The Montessori philosophy is centered on the entire child, from physical development to linguistic improvements, sense-training, preparation for practical life, and so much more. In order to accomplish this in a tangible way for each child, the teaching style is decidedly objective, presenting an unusual richness of didactic material while establishing a method of observation based on the liberty of the pupils in their spontaneous manifestations.

This pedagogical method and its observations has for its base the liberty of the child; and liberty is activity.

Further, discipline must come through liberty. The concept of discipline in this philosophy is very different from that commonly accepted. If discipline is founded upon liberty, then discipline itself must necessarily be active. The Montessori philosophy does not consider an individual disciplined only when he has been rendered as artificially silent, as a mute and as immovable as a paralytic. He is an individual annihilated, not disciplined.

An individual is considered disciplined when he is master of himself, and can, therefore, regulate his own conduct when it shall be necessary to follow some rule of life. Such a concept of active discipline is not easy to comprehend or to apply, but it certainly contains a great educational principle, very different from the old-time absolute and un-discussed coercion to immobility.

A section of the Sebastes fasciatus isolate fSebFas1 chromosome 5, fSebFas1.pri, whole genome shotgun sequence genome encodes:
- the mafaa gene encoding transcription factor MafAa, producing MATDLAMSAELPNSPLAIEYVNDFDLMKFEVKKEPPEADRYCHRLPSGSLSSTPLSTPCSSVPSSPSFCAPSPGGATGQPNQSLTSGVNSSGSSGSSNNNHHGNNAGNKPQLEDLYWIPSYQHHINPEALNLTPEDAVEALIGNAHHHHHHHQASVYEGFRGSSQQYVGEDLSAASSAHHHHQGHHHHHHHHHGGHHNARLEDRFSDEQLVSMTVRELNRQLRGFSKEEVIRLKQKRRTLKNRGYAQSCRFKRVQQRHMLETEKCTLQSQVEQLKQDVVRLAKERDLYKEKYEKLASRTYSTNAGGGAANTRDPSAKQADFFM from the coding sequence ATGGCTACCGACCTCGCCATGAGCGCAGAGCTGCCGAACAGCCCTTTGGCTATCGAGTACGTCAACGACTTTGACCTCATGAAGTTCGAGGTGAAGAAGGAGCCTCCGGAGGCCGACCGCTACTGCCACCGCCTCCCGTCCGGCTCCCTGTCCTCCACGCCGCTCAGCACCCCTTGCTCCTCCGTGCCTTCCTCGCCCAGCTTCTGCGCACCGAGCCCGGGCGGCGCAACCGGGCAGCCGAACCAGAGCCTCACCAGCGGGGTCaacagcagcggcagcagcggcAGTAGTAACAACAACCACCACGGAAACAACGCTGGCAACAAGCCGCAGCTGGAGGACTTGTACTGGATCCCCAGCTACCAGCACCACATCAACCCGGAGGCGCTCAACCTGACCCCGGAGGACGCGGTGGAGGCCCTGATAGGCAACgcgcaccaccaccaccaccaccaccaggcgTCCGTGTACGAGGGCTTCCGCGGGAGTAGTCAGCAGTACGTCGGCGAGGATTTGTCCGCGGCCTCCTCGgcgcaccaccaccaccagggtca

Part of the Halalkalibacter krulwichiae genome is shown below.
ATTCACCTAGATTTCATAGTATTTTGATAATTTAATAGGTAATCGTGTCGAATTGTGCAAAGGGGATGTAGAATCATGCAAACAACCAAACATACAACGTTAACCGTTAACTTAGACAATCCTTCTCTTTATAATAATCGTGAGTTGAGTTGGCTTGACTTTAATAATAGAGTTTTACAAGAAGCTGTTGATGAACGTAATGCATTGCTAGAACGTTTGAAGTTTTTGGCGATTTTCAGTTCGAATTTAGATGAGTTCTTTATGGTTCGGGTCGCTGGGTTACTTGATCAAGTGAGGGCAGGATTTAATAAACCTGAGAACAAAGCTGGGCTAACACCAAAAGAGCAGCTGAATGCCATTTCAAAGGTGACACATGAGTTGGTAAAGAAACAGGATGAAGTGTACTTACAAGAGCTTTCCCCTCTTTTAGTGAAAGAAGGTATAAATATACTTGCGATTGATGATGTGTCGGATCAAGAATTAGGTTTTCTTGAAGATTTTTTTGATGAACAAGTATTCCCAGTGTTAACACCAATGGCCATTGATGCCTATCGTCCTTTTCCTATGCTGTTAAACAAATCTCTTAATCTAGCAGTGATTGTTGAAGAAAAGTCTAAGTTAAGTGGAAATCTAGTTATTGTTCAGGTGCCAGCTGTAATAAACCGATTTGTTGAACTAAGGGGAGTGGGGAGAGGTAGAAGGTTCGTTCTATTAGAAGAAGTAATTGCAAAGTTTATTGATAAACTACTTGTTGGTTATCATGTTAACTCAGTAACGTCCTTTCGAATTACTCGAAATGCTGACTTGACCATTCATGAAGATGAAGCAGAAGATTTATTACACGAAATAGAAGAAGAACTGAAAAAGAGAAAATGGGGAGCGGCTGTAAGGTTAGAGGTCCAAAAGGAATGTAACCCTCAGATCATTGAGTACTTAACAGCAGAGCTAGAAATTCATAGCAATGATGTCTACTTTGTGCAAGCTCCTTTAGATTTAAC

No one can be free unless he is independent: therefore, the first, active manifestations of the child’s individual liberty must be so guided that through this activity he may arrive at independence. Little children, from the moment in which they are weaned, are making their way toward independence.

The man who, through his own efforts, is able to perform all the actions necessary for his comfort and development in life, conquers himself, and in doing so multiplies his abilities and perfects himself as an individual.